The point, he said, is that the HR function is the architect of talent, leadership and culture; the line managers, led by the CEO as chief people person, are the owners. If you commission an extension to your house, for example, it is the architect who provides the design, wisdom, and frameworks, although you as the owner signs it off.
Building culture and identity from the outside in
The usual approach to culture and identity is to look at it from the inside out, he said. It starts with questions such as: What do we believe in? How do we do things around here? And people are then measured and rewarded according to these qualities and the brand is designed to reflect them.
But if you’re going to win competitively, you need to look at the organisation from the outside in.
For example, Amazon has come under fire recently for a culture that has been variously described as ‘brutal’, ‘harsh’, and ‘harmful’. Ulrich was clear that abuse is never acceptable. But, to be honest, why do we like Amazon? A quick show of hands showed that more or less everyone in the audience was an Amazon customer, with a fairly large percentage admitting to being Prime customers. What people liked was its pricing, its quick delivery, and the fact that you can buy pretty much anything.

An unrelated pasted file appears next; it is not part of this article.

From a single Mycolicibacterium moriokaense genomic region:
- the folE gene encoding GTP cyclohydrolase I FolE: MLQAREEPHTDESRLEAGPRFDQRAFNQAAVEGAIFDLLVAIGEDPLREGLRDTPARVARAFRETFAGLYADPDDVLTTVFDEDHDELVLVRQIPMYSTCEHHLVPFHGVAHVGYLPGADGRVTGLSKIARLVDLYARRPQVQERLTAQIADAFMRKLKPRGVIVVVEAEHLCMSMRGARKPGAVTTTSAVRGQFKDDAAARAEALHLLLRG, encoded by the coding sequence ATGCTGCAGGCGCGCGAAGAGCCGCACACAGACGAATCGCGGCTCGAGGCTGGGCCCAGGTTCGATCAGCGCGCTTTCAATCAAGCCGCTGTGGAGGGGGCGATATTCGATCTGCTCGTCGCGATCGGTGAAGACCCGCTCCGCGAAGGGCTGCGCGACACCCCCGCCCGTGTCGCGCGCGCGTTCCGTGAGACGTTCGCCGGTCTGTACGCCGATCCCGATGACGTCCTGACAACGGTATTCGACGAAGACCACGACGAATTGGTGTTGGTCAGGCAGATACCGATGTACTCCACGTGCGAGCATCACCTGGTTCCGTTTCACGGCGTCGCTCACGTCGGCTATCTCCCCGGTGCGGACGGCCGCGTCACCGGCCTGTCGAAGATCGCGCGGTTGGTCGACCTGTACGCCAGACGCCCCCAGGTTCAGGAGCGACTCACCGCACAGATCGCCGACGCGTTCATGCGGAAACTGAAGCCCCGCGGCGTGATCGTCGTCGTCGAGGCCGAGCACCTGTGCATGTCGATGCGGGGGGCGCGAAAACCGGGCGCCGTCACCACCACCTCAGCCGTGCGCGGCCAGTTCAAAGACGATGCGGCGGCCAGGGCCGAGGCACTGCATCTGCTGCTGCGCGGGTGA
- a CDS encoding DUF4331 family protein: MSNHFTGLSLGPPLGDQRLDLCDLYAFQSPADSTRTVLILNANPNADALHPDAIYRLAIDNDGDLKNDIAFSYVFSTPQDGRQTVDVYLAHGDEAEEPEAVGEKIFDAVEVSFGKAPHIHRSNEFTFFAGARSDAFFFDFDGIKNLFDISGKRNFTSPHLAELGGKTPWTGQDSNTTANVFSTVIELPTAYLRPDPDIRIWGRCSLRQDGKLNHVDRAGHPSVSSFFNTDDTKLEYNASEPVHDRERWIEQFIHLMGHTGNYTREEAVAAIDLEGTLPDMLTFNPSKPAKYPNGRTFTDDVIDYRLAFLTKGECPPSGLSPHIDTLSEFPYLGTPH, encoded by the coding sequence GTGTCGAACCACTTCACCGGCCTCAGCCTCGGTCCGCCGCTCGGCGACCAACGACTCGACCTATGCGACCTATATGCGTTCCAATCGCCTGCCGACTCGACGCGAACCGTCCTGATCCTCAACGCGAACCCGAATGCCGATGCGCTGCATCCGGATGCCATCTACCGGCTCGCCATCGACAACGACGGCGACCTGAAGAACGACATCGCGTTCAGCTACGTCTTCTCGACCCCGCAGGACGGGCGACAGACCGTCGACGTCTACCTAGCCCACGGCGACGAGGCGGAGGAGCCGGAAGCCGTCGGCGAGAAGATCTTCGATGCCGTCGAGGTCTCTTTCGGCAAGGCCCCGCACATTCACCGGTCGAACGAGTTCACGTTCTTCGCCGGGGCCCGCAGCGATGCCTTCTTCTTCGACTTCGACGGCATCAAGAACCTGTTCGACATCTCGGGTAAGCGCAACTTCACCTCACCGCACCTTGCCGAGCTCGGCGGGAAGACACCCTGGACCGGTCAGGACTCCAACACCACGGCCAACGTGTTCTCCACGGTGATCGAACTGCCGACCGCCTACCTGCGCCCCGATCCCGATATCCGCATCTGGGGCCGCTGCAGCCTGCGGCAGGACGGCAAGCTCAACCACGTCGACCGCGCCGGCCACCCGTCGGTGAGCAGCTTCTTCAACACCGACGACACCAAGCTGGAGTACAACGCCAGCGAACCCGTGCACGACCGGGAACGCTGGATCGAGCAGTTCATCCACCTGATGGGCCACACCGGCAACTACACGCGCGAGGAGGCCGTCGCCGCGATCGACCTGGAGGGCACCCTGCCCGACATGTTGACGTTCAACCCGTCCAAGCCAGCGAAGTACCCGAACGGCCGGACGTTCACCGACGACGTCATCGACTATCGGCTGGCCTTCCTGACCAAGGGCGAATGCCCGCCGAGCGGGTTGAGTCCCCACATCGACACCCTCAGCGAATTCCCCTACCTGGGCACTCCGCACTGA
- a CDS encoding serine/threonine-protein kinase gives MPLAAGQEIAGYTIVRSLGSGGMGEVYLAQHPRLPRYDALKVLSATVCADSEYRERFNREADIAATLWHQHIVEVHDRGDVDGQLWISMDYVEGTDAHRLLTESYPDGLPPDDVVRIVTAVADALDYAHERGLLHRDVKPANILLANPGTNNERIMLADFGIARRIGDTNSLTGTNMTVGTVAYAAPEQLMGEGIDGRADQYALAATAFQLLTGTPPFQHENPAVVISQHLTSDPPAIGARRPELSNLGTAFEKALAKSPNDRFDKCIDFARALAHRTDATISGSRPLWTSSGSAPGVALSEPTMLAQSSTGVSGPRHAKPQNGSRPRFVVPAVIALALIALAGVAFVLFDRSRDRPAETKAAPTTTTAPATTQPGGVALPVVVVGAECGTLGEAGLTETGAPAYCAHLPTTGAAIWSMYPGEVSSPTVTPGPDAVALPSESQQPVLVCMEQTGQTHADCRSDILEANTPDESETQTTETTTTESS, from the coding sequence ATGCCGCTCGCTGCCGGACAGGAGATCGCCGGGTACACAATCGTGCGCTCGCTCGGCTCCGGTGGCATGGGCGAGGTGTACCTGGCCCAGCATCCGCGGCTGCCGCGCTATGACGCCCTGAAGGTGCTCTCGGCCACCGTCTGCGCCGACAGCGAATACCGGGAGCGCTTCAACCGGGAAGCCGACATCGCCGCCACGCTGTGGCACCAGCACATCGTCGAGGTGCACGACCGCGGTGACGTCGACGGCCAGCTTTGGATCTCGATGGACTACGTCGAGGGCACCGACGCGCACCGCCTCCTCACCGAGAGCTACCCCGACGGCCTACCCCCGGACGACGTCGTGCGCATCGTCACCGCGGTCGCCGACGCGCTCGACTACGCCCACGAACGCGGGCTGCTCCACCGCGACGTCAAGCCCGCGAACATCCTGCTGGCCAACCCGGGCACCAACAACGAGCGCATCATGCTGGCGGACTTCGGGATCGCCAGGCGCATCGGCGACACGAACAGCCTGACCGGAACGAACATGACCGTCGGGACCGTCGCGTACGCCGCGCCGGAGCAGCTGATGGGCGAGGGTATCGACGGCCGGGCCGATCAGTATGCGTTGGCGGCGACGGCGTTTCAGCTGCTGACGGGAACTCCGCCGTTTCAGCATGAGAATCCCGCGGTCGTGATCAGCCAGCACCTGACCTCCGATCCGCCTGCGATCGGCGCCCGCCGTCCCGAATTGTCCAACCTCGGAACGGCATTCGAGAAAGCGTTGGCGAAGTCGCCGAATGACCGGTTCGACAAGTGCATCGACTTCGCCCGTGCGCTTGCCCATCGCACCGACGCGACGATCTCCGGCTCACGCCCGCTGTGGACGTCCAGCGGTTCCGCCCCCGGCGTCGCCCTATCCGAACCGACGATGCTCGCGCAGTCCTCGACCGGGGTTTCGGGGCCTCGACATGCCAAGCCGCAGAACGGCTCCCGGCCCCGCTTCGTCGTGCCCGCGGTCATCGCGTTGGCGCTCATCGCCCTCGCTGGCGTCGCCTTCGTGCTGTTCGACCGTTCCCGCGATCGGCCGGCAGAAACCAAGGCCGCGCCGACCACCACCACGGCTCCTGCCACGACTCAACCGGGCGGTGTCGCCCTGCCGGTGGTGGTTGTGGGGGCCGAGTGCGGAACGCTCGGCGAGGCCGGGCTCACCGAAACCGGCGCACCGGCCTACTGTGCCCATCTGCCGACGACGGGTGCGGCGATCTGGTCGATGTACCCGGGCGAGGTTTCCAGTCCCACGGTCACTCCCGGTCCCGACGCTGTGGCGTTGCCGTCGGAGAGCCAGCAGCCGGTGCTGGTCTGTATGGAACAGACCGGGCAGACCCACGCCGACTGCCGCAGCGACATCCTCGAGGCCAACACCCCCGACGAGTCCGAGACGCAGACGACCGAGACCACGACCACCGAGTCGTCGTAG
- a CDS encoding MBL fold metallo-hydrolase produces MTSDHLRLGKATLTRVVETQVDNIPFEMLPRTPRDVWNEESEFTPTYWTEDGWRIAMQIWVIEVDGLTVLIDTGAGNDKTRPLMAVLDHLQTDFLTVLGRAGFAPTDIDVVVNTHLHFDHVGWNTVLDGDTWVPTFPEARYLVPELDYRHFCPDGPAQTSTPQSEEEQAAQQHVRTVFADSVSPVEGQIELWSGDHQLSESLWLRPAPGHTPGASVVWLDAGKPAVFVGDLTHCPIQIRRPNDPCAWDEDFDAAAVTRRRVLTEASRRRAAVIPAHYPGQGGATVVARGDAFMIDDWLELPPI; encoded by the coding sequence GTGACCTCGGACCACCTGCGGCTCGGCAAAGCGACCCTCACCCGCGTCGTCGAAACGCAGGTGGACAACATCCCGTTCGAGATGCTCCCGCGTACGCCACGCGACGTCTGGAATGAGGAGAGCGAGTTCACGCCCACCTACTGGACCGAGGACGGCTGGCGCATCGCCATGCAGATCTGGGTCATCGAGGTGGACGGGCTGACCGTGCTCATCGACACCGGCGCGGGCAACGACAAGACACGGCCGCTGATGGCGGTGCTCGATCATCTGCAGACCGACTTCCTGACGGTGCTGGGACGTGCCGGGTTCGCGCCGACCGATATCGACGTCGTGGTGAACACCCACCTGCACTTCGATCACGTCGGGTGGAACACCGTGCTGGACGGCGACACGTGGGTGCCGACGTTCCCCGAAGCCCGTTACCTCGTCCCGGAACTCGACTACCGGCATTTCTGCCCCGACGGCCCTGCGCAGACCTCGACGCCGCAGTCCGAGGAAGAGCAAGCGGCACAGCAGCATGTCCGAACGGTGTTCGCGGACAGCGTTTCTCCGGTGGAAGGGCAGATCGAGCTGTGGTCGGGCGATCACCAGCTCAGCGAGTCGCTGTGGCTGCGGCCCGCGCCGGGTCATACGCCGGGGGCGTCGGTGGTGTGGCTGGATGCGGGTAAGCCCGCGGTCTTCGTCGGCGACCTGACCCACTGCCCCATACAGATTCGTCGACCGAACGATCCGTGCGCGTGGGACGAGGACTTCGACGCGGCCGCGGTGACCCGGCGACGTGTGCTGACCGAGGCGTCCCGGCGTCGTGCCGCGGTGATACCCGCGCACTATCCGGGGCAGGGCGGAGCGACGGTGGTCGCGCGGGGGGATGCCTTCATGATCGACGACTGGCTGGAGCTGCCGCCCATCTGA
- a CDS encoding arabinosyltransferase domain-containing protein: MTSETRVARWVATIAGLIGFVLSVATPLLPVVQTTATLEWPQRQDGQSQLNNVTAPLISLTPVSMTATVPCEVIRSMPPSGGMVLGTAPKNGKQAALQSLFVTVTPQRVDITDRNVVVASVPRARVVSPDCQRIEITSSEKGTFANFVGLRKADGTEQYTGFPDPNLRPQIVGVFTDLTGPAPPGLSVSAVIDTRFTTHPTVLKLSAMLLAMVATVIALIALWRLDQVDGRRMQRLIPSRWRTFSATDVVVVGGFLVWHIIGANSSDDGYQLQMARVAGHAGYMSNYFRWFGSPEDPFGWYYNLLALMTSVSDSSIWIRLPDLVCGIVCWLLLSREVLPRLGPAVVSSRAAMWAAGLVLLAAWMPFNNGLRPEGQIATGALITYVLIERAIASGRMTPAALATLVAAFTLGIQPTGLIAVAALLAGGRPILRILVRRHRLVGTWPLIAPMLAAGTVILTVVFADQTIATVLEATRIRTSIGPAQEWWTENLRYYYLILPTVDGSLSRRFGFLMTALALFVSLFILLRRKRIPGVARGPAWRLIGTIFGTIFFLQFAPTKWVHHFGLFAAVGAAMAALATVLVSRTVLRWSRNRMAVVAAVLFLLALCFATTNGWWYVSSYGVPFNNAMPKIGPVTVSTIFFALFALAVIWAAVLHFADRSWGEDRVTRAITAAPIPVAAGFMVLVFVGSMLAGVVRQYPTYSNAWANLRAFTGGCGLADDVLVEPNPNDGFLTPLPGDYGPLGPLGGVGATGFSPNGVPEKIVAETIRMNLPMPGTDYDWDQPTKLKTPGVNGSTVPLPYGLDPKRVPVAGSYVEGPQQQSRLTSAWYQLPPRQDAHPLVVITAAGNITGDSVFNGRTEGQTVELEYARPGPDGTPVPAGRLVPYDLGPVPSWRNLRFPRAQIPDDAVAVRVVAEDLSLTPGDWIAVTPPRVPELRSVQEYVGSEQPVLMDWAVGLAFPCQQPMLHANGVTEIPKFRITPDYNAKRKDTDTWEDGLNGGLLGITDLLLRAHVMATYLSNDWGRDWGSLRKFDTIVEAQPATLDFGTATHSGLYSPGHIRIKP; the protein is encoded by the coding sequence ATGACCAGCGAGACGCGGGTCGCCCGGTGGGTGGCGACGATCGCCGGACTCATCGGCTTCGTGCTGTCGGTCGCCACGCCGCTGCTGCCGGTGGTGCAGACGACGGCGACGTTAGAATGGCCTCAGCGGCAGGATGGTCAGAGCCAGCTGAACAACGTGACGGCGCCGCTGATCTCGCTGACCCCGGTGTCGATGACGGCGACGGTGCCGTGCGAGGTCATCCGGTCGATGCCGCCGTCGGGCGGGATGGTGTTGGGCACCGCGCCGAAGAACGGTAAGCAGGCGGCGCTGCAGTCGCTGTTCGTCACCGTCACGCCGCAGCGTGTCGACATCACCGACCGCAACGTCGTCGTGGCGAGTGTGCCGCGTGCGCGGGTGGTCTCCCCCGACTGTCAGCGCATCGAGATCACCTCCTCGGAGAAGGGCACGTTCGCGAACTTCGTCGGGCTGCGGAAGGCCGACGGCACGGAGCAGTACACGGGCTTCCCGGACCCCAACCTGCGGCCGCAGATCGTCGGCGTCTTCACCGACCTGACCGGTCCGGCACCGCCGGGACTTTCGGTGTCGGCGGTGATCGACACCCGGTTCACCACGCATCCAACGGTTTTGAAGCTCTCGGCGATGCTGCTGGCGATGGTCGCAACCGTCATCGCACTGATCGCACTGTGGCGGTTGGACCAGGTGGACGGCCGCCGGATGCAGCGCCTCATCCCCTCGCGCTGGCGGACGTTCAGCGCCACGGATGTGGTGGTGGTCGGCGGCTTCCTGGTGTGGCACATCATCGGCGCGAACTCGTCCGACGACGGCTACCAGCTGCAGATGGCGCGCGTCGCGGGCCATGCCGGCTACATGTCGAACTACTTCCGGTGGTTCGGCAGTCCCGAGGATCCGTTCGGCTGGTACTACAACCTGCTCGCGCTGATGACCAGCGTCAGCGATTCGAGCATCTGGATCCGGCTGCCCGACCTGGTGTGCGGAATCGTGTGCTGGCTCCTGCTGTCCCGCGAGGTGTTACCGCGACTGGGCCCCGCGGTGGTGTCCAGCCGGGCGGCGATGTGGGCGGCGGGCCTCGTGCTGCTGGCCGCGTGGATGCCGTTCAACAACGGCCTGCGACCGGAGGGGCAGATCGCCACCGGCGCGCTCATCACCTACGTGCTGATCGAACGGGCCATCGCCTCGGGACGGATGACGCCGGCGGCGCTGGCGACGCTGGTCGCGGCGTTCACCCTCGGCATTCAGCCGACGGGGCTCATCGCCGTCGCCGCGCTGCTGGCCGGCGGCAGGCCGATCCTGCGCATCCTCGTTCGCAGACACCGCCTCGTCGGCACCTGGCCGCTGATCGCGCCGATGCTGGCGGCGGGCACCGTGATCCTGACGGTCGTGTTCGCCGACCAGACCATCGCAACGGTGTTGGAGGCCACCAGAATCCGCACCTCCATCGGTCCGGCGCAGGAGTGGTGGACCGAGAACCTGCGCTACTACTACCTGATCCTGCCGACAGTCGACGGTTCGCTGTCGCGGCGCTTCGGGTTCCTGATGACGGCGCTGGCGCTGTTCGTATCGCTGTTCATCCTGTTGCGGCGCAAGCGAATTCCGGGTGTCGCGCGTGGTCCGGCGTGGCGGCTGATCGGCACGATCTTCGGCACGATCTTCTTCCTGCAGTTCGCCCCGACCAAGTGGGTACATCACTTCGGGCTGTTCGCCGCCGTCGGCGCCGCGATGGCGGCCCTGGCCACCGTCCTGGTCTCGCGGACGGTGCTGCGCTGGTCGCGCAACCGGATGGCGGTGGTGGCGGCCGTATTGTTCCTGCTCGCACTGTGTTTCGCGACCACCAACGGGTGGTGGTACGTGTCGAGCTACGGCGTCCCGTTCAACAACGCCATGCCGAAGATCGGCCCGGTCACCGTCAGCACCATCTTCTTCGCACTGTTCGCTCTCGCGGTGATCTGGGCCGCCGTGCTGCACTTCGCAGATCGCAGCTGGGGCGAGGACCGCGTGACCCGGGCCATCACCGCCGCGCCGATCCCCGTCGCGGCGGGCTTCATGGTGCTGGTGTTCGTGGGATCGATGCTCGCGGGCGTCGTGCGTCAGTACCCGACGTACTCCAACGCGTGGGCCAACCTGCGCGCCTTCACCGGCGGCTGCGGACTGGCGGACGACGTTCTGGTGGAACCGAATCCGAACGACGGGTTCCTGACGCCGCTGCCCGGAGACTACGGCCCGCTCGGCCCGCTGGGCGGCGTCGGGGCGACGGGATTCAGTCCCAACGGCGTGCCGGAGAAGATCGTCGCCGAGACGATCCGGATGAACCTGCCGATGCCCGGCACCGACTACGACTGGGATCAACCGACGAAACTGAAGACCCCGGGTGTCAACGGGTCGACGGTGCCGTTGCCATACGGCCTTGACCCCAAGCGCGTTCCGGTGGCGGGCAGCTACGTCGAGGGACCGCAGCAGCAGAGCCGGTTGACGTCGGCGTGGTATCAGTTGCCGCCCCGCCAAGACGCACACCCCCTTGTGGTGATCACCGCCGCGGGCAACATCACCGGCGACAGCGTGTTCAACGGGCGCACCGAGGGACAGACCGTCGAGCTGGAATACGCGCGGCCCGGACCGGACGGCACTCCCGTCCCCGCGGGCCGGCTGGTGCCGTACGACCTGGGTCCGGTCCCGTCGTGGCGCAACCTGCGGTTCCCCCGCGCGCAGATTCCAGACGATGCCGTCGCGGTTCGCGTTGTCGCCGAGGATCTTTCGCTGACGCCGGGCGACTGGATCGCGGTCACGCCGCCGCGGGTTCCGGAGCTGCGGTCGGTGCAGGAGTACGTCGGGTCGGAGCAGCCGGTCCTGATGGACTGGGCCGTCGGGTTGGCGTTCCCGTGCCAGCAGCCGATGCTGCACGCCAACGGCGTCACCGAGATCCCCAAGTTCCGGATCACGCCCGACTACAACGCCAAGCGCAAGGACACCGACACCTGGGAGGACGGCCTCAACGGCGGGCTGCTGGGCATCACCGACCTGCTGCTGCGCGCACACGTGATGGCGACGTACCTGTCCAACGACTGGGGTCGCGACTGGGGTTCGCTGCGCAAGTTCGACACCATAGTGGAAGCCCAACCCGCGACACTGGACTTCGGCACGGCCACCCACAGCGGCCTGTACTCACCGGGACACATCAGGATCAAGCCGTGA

So what does Amazon have to build internally in order for it to deliver what customers pay for? Speed and efficiency are clearly important. ‘The culture inside an organisation should reflect the promises we make to customers – it’s not about value statements,’ confirmed Ulrich, its about the value of those values for the key customers. It is not about a culture, but the right culture.
How is it done?
Building culture starts at the top, and it starts by defining what the organisation wants to be known for by its customers, or other key stakeholders.
Ulrich recommends asking all members of the management team to define three things that they believe the organisation should be known for. With a management team of 10, you’ll get 30 different answers, and with a high functioning organisation around 24 of them will be the same and will match what customers want.